One major drawback of these known devices is the requirement for scanning means having a mechanism with moving parts. Such a mechanism is complex and its reliability is limited because it must operate under the extreme conditions encountered in space. Given that detection takes place on single light sensitive elements, the integration time for the infrared light originating from a given point represents only a very small fraction of the measuring cycle.
It is an object of the present to provide an improved terrestrial sensor device. It is a more specific object to provide such a sensor which does not require scanning.
To this end, the invention provides, in particular, a terrestrial sensor for a satellite, comprising:
lens means for forming an image of the earth in a focal plane,
a two-dimensional array of pyroelectric detectors, placed in the focal plane, and
means for oscillating the array in its plane at a determined frequency, with an amplitude at least equal to the distribution spacing of the detectors in the array (and typically less than five spacings),
means for acquisition of the output signals of the detectors at the said frequency and for comparison of the output signals with a threshold.
The invention uses the availability of sensors constituted by a two-dimensional array of pyroelectric detectors which are sensitive in the infrared range and do not require a device for cooling to a cryogenic temperature. On the other hand, these detectors are sensitive only to temperature variations, with the result that in the imaging systems to which they have been applied hitherto, they are placed behind an optical switch which alternately sends onto them the image of a scene to be observed and the image of a uniform reference scene.
This requirement for a switching mechanism is obviated, in the case of the invention, by giving the array an oscillation which may have a very low amplitude, since this amplitude is of the order of magnitude of the distribution spacing of the detector. Such oscillation may be caused by a deformable element rather than by a movable element. In particular, use may be made of means for oscillating the array in the plane thereof consisting of one or more piezoelectric transducers.
The invention will be better understood on reading the following description of particular embodiments, given by way of examples. The description refers to the accompanying drawings.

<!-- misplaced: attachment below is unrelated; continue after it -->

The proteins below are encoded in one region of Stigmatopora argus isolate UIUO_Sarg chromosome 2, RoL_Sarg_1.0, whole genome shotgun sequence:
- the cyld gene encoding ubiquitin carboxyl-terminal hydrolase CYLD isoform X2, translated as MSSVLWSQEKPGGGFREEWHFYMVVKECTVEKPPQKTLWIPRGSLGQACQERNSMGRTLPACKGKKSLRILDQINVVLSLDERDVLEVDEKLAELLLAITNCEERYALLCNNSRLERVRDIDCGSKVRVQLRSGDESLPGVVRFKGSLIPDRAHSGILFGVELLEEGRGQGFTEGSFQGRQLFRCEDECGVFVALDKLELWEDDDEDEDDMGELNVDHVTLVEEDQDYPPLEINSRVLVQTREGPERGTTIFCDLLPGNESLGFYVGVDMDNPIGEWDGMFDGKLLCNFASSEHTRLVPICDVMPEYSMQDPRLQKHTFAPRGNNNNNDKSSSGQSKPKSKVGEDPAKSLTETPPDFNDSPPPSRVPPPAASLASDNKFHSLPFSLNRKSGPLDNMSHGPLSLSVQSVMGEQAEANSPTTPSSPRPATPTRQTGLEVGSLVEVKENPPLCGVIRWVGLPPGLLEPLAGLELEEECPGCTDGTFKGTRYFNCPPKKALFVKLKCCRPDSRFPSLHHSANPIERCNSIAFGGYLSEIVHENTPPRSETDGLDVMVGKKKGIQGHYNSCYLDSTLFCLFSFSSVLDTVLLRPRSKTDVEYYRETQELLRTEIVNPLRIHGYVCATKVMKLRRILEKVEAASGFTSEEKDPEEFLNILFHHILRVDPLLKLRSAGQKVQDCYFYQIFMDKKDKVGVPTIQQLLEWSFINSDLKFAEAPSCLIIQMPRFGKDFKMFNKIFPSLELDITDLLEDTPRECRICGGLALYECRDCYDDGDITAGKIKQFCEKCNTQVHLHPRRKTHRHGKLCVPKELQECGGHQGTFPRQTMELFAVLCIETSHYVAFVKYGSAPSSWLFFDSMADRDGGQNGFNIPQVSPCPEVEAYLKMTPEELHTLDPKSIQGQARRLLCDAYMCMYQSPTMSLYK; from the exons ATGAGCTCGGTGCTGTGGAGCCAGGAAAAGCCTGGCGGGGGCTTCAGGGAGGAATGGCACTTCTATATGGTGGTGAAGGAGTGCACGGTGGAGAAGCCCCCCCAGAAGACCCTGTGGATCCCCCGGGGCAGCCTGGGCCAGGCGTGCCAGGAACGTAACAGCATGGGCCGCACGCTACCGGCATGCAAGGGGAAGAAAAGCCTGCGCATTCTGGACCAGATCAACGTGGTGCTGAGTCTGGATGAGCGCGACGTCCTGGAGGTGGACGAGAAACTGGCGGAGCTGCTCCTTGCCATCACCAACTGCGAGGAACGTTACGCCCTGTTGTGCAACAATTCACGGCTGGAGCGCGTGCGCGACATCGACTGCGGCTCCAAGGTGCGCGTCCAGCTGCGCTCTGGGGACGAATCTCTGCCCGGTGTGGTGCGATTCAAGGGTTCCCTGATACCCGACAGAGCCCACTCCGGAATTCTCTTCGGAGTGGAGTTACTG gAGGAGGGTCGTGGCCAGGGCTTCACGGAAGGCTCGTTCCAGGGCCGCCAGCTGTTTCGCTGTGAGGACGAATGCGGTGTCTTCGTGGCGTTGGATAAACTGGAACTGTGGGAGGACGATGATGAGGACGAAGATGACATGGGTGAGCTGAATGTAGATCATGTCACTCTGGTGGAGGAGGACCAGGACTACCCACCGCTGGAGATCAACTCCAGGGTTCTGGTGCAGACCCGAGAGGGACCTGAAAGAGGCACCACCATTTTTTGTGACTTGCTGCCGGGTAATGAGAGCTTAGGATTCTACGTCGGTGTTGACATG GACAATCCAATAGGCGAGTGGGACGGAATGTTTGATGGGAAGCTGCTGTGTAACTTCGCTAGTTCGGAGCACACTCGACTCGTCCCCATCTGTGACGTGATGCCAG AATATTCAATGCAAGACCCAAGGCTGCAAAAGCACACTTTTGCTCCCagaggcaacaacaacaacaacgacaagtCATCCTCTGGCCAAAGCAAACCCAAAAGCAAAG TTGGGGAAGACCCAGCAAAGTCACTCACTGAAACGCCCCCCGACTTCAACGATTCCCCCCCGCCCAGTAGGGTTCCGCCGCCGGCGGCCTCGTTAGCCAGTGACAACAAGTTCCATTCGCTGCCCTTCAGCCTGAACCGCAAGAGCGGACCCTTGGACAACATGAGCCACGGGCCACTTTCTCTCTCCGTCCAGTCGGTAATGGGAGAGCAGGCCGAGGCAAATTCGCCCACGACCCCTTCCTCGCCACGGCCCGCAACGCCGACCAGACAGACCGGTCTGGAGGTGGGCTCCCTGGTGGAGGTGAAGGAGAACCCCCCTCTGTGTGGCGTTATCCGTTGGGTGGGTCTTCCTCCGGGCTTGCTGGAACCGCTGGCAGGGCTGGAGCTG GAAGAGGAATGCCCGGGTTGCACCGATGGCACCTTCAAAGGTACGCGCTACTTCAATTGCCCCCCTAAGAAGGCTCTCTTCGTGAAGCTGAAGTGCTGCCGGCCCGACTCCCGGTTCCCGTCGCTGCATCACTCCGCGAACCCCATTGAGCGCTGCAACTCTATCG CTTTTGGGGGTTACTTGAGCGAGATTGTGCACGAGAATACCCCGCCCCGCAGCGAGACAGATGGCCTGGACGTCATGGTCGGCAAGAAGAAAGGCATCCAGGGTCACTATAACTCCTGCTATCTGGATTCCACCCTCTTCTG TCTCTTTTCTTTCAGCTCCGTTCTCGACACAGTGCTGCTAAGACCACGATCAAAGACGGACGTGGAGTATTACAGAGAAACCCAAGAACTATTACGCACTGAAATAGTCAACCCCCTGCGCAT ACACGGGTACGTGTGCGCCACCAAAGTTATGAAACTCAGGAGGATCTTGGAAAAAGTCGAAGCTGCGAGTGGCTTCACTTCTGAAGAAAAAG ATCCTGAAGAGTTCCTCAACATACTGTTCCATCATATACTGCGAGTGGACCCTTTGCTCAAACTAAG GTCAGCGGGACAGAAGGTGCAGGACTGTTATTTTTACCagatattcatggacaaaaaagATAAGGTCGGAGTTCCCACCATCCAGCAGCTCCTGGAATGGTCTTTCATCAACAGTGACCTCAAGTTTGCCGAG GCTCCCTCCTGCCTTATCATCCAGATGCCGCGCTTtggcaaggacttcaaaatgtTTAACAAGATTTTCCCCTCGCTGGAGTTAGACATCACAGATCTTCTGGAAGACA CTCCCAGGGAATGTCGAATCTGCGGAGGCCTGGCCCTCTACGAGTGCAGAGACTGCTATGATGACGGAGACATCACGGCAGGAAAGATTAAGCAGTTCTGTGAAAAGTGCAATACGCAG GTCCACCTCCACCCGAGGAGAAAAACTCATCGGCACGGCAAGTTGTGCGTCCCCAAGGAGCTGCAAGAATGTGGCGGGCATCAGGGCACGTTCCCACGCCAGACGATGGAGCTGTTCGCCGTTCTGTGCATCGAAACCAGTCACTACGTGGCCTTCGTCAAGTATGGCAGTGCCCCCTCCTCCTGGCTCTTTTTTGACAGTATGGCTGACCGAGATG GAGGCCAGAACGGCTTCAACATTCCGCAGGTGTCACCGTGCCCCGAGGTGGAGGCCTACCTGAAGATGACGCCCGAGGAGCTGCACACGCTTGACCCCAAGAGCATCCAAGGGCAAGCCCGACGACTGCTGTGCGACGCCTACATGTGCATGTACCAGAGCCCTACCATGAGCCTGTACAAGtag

FIG. 1, already mentioned, is an outline diagram showing a conventional mode of detecting misalignment of a geostationary satellite relative to the Earth;
FIG. 2 schematically shows the regions of the detector of a device according to the invention, which provide a signal in the case of oscillation of the detector along a direction parallel to the equatorial plane;
FIG. 2A is a view of a detail of FIG. 2;
FIG. 3 is a block diagram of the means for acquisition of the output signals and for controlling the oscillations;
FIG. 4, similar to FIG. 2, shows the image formed on the detector in the case of a satellite on a low orbit.
A satellite placed on a geostationnary orbit views the Earth over an angle of approximately 17.5°. Seen from space, the Earth approximately constitutes a black body with a temperature of 300K, whereas the sky background constitutes a black body with a temperature of 4K. When the device uses a sensor 16 constituted by a square array of pyroelectric detectors, an image of the Earth can be formed fully on it by a single lens 18 (FIG. 3) although a set of a plurality of lens or even an optical system having a mirror can be used. In practice, the lens will be designed so that each median of the sensor 16 corresponds to a field of view of approximately 20°×20°, as indicated in FIG. 2. The sensor is placed on a table 20 which an actuator 22, constituting oscillation means, makes it possible to oscillate in its plane, that is to say orthogonally to the axis 24 of the lens, with an amplitude corresponding to at least one distribution spacing p of the pyroelectric detectors of the array. The actuator 22 is advantageously designed to cause an oscillation which is parallel to the plane of the terrestrial equator when the satellite is correctly aligned. In practice, the amplitude of the oscillation will not exceed 5 p. A value of between 1 p and 2.5 p will in general give good results.